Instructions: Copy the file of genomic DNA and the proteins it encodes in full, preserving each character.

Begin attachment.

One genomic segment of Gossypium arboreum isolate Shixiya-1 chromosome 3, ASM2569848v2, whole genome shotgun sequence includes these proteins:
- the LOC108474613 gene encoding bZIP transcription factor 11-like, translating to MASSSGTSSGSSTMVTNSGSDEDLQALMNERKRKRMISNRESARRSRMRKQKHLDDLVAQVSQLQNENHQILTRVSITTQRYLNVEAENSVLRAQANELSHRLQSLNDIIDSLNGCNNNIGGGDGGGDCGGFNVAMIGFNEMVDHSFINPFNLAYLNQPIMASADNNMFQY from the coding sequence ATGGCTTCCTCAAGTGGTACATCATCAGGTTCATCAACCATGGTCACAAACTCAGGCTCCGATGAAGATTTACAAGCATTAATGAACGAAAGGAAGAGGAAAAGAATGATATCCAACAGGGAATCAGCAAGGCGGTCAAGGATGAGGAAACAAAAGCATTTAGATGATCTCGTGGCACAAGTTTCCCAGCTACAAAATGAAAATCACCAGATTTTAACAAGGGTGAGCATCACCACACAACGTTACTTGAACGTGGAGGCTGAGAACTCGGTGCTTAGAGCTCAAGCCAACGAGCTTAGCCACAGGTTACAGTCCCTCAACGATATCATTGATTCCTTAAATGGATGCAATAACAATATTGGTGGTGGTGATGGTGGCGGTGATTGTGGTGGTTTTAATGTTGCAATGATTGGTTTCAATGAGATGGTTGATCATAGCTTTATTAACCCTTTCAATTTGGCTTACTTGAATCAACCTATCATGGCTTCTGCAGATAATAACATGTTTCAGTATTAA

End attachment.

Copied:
One genomic segment of Gossypium arboreum isolate Shixiya-1 chromosome 3, ASM2569848v2, whole genome shotgun sequence includes these proteins:
- the LOC108474613 gene encoding bZIP transcription factor 11-like, translating to MASSSGTSSGSSTMVTNSGSDEDLQALMNERKRKRMISNRESARRSRMRKQKHLDDLVAQVSQLQNENHQILTRVSITTQRYLNVEAENSVLRAQANELSHRLQSLNDIIDSLNGCNNNIGGGDGGGDCGGFNVAMIGFNEMVDHSFINPFNLAYLNQPIMASADNNMFQY from the coding sequence ATGGCTTCCTCAAGTGGTACATCATCAGGTTCATCAACCATGGTCACAAACTCAGGCTCCGATGAAGATTTACAAGCATTAATGAACGAAAGGAAGAGGAAAAGAATGATATCCAACAGGGAATCAGCAAGGCGGTCAAGGATGAGGAAACAAAAGCATTTAGATGATCTCGTGGCACAAGTTTCCCAGCTACAAAATGAAAATCACCAGATTTTAACAAGGGTGAGCATCACCACACAACGTTACTTGAACGTGGAGGCTGAGAACTCGGTGCTTAGAGCTCAAGCCAACGAGCTTAGCCACAGGTTACAGTCCCTCAACGATATCATTGATTCCTTAAATGGATGCAATAACAATATTGGTGGTGGTGATGGTGGCGGTGATTGTGGTGGTTTTAATGTTGCAATGATTGGTTTCAATGAGATGGTTGATCATAGCTTTATTAACCCTTTCAATTTGGCTTACTTGAATCAACCTATCATGGCTTCTGCAGATAATAACATGTTTCAGTATTAA